Something For The Weakened.

Gnashing medication teeth, orange vintage dungarees, hair adorned with plastic beads (and other Keith Richard bits and pieces), Tin Ribs removes herself from the bus and shows her greeting hand to me. The heel of her palm is pink, I don’t know what this means: but, surely, it don’t bode well. Her wrist, of course, is pale, and is ringed with cheap and cheerless silver bangles and hitches of string, just like Saturn. A star is inked there that I’ve never seen.

On the seafront everyone is in flip-flops and the air is vanilla and suncream. Their colours range from lard to lobster to teak. They shall inherit the earth. But, we, Tin Ribs and me, we are more akin to shadow or night time glass. We weave between the crowd and they can’t see in. Seagull apparitions circle, leering, and recede. We thread some sentences and promenade toward the Double Standard. The shingle whispers something, but beneath the beach-lovers’ din, I cannot say, for sure, what it means. It sounds like, wish you were here, wish you were here.

She’s promised Kenny the money her mum owes him for the coke and the Spanish whore she got Stephen for his birthday. Kenny’s boy, she tells me, was round again this morning, come for it, it’s late. But she told him, later. Tin Ribs has to cash the giro first. Mum thanked her for this. Won’t happen again. Won’t happen again.

How did that work out for Stephen and your mum? With the Spanish whore and everything.

Tin Ribs regales me.


They waited in the bare bulb kitchen for the birthday coke and the Spanish whore on tick. Stephen, on the worktop in his joggers, bade Tammy and her daughter wish him happy birthday for the umpteenth time. Once more, he decreed. And this time with passion. Do you want the bumps as well, says Tin Ribs. Thumps, says her mum. He says, bumps’ll do nicely, but he’d lost the knack of saying shit like that some birthdays before and it came out a little too creepy, or something. But the shit lager was good and so was the laughter and the rain was like poetry on the skylight in the toilet. And, for an hour or two, even taking a piss became music. Queen for a day, cunt for a month. When she says this I don’t know what to say. I’m only the barber and the closest I’ve got is, something for the weekend? I say it anyway, despite having never once said those words seriously. But Tin Ribs is quick and she says, weakened. But she’s right. Obviously.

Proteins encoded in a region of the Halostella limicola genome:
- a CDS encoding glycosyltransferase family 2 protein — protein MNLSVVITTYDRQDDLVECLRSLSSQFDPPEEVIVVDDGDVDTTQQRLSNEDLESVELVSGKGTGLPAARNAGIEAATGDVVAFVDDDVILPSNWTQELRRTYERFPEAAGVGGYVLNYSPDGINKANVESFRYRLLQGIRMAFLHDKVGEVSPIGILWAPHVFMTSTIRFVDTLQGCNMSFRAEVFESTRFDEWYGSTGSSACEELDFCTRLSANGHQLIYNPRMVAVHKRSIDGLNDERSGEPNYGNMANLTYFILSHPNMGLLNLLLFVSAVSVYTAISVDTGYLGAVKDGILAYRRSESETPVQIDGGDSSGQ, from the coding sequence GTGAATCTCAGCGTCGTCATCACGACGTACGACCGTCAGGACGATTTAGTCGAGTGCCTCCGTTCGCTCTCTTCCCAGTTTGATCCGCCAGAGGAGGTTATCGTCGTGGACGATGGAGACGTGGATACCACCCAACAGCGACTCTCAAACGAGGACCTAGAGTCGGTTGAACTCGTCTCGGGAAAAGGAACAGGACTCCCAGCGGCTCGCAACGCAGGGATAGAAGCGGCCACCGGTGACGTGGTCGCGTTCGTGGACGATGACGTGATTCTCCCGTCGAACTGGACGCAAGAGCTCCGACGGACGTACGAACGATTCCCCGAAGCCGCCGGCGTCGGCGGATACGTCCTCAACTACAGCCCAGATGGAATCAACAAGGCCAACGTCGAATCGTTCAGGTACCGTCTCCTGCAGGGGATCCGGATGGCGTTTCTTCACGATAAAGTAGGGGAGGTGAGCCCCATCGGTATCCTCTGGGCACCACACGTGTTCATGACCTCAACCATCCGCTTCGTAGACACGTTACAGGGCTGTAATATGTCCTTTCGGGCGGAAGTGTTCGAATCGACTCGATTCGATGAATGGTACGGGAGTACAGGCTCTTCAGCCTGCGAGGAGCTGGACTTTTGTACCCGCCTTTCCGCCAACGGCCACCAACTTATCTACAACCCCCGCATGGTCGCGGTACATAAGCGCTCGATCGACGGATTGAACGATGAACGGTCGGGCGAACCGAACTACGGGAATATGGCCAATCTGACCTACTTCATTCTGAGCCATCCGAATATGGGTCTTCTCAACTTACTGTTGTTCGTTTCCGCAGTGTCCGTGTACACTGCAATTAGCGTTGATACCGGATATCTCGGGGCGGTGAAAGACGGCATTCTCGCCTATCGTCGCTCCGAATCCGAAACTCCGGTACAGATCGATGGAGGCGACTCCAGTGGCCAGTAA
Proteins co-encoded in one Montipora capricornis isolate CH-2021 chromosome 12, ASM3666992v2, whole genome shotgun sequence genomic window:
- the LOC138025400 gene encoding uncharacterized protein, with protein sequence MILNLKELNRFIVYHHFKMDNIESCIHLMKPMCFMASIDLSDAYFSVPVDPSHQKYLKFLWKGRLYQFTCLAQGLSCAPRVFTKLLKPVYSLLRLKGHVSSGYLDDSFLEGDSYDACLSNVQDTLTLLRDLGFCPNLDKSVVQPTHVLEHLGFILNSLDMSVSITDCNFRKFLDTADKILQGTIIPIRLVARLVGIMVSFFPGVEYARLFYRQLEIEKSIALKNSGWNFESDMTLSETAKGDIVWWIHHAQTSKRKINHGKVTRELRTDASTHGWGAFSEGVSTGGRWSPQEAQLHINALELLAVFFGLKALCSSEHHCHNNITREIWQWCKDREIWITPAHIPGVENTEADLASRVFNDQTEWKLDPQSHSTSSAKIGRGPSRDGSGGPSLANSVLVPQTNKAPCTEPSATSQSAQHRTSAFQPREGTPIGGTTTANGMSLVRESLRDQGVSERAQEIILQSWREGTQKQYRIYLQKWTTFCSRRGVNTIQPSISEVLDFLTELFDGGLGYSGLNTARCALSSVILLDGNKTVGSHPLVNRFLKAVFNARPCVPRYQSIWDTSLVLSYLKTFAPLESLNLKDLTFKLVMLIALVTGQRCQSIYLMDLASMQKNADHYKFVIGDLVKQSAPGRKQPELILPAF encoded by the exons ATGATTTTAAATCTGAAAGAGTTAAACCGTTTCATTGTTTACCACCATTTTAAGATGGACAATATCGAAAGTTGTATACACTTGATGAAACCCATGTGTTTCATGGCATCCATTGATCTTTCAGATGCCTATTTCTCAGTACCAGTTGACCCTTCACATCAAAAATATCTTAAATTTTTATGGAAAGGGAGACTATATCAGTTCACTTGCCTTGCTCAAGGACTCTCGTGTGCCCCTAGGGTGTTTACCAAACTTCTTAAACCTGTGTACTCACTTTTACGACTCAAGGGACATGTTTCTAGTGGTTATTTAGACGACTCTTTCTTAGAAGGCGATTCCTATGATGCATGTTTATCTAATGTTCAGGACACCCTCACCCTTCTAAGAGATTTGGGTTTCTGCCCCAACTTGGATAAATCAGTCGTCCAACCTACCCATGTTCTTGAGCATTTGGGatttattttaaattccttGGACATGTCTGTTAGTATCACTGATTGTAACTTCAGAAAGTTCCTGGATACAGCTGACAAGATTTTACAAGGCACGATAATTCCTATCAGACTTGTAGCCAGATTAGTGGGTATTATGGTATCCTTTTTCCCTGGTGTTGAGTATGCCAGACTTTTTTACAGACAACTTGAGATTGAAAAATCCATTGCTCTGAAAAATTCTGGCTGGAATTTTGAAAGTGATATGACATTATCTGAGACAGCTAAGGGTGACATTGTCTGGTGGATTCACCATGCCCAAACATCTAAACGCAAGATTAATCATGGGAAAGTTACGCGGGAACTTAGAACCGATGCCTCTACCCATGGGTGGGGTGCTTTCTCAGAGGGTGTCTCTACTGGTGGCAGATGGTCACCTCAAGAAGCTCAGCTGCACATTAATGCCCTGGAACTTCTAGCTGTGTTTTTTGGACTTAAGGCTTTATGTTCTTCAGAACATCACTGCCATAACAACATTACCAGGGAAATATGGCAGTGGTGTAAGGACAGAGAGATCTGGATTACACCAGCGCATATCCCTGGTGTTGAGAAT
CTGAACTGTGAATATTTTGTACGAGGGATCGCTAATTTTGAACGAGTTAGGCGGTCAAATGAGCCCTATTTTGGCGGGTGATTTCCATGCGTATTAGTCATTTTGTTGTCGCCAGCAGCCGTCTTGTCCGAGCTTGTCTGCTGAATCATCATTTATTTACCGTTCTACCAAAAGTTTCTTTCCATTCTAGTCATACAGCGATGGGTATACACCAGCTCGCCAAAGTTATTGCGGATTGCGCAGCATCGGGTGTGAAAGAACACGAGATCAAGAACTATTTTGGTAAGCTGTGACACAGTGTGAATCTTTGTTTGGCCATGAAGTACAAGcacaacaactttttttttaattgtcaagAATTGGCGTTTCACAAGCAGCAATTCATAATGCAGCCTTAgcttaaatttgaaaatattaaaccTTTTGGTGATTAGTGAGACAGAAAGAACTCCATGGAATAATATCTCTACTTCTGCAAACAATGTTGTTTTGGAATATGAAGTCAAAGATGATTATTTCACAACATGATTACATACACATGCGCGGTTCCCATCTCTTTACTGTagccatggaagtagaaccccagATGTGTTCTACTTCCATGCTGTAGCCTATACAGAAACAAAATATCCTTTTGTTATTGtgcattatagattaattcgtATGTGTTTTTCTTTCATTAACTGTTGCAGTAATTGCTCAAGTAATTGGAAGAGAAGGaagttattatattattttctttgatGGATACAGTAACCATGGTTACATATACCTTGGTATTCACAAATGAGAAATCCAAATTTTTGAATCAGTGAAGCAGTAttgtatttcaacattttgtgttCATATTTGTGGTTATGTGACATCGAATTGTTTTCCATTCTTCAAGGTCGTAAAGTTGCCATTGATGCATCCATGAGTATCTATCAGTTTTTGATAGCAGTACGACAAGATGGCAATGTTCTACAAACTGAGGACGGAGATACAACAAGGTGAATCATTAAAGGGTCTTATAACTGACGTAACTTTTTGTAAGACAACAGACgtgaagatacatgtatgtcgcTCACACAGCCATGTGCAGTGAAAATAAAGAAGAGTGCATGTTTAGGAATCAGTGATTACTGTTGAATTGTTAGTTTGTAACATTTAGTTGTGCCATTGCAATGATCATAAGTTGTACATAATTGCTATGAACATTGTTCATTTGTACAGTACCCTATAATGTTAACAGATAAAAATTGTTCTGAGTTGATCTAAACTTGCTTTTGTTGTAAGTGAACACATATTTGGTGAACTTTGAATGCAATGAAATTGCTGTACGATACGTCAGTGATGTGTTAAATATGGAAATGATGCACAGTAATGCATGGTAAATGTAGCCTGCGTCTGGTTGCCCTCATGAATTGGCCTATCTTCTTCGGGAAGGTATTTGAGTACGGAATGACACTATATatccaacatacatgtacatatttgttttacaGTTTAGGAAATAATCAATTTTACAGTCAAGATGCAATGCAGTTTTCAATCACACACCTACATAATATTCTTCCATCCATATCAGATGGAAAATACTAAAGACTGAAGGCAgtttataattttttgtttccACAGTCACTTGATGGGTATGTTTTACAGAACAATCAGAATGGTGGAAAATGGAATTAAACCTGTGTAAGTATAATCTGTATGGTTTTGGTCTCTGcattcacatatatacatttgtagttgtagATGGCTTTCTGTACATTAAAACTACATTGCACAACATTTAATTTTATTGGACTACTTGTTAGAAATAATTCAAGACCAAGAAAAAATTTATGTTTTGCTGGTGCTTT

After some time, Kenny’s boy, straddling a big black bike, appeared at the window with the coke on tick, but no Spanish whore riding backy. It’s my birthday, Stephen tells him, but Kenny’s boy, a sullen and sallow streak, manages only a pissy, Kenny says, Tuesday for the money. Where’s the Spanish whore, says Tammy. She’ll be on her way. And with that he was off, rainwater arcing his nylon back.

I say, I wouldn’t imagine there are so many Spanish whores in Penn Beacon? Tin Ribs says she was coming from Weymouth. I chew this over, but I’m not sure what to make of it.

Stephen, something of the surgeon possessing him, though he knew next to nothing about such things, opened the wrap, splayed it, licked and dabbed a dirty, yellowed finger. Mm, birthday coke! Mum laughed. And even I had to laugh, says Tin Ribs. He sliced three lines out onto the work top and they snuffled them up with some drama. Happy fucking birthday, they said. And, for that moment, we all believed it.